Jessica Scottie May, an associate with the Hicks Partners lobbying fi rm, leaves the federal courthouse with her husband, Brett Buerck, left, and her attorney, who was unidentifi ed. Columbus-based Hicks Partners is run by Brian Hicks, former chief of staff to Gov. Bob Taft.
One of the fund-raisers hired to raise money for President Bush's re-election in Ohio appeared before a federal grand jury in Toledo yesterday to testify in the Tom Noe case.
Jessica "Scottie" May spent about 30 minutes with the grand jury that is hearing testimony and reviewing evidence regarding allegations that Mr. Noe skirted campaign finance spending limits by contributing to the President's re-election campaign through other people.
After she left the federal courthouse, Ms. May said she was a witness in the case.
"I [gave] them responses to their questions," Ms. May said.
The Bush-Cheney campaign hired Hicks Partners, a Columbus lobbying firm, to raise money in Ohio. Hicks Partners is run by Brian Hicks, a former chief of staff to Gov. Bob Taft.
Mr. Hicks is under investigation for having spent vacation time at Mr. Noe's Florida home.
Local jeweler Jeffrey Mann was identified as a witness during the grand jury session.
Ms. May is an associate of the firm and is known for her fund-raising skills.
Hicks Partners handled the arrangements for an Oct. 30, 2003, luncheon with President Bush in Columbus that is part of the focus of the federal investigation.
An estimated $1.4 million was raised that day.
The Bush-Cheney campaign paid Hicks Partners $54,253 between September, 2003, and April, 2004, for fund-raising services, records show.
Federal authorities have been looking into whether Mr. Noe gave a number of people, including several prominent Toledo-area politicians, money in order for them to contribute to the campaign. Many of them attended the October fund-raiser.
When asked yesterday outside the federal courthouse if she knew if Mr. Noe had given money to others for the purpose of making contributions, Ms. May said: "I certainly had no knowledge."
In addition to the Bush-Cheney campaign, Hicks Partners was a consultant in several other races and campaigns, including Ohio Supreme Court Justice Judith Ann Lanzinger's campaign, of which Mr. Noe was chairman.
Only one other person was identified as a witness during yesterday's grand jury session. Local jeweler Jeffrey Mann appeared before the grand jury. He and his wife, Corrine, donated $2,000 each to the Bush-Cheney campaign.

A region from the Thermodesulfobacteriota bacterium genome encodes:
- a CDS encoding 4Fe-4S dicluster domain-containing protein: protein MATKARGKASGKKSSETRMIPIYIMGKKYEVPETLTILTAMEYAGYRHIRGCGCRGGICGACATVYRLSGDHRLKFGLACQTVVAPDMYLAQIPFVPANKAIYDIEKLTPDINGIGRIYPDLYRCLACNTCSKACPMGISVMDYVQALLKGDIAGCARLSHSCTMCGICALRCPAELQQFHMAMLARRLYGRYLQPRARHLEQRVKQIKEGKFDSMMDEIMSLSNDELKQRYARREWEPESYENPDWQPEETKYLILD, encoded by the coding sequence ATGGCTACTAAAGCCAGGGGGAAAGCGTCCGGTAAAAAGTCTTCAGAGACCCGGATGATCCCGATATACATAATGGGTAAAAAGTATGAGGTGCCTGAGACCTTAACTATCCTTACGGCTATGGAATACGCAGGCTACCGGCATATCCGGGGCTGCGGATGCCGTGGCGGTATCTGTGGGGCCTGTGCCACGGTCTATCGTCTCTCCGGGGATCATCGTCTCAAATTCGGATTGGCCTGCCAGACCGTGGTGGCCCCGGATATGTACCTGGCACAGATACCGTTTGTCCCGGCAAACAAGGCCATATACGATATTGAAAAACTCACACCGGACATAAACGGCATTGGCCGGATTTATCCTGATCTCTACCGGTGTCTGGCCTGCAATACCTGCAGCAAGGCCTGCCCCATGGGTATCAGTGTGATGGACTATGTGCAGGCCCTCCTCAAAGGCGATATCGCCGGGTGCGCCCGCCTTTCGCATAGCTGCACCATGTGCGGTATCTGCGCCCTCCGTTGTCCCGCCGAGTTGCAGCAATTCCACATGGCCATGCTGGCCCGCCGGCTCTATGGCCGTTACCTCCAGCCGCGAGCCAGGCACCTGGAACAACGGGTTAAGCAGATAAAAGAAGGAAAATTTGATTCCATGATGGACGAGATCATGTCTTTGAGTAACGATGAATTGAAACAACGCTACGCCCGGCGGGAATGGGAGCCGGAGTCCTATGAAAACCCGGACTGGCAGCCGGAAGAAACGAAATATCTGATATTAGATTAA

"I gave them honest and truthful testimony," Mr. Mann said afterward.
Yesterday's grand jury session marked the second time the U.S. attorney's office has brought witnesses before the grand jury.
In June, several local public officials and high-profile people testified before the grand jury, including City Councilman Betty Shultz and Lucas County Commissioner Maggie Thurber.
Former Toledo mayor Donna Owens, now a member of the Ohio Industrial Commission, former state representative Sally Perz, and former Lucas County Elections Board director Joe Kidd also testified last month.
Each contributed $2,000 to the Bush-Cheney campaign, except for Ms. Thurber. Both she and her husband, Sam, who also appeared before the grand jury, contributed $1,950.
During her visit to the federal courthouse, Ms. May was joined by her attorney, who was not identified, and husband Brett Buerck, the former chief of staff of Larry Householder when the latter was the speaker of the Ohio House of Representatives.
Mr. Buerck is a target of a separate federal grand jury investigating corruption allegations that involve Mr. Householder, now the Perry County auditor.
In May, 2004, a federal grand jury subpoenaed records from firms hired by the House Republican Campaign Committee that Mr. Householder controlled, from Mr. Householder's campaign committee, and from Tom Whatman, a former executive director of the Ohio Republican Party.
Two months earlier, an anonymous nine-page memo surfaced that said the House Republican Campaign Committee overcharged for some campaign work, and the vendors that received the extra money paid kickbacks to Mr. Householder and his campaign aides, including Mr. Buerck.
Mr. Householder and Mr. Buerck have maintained they did not violate any laws.
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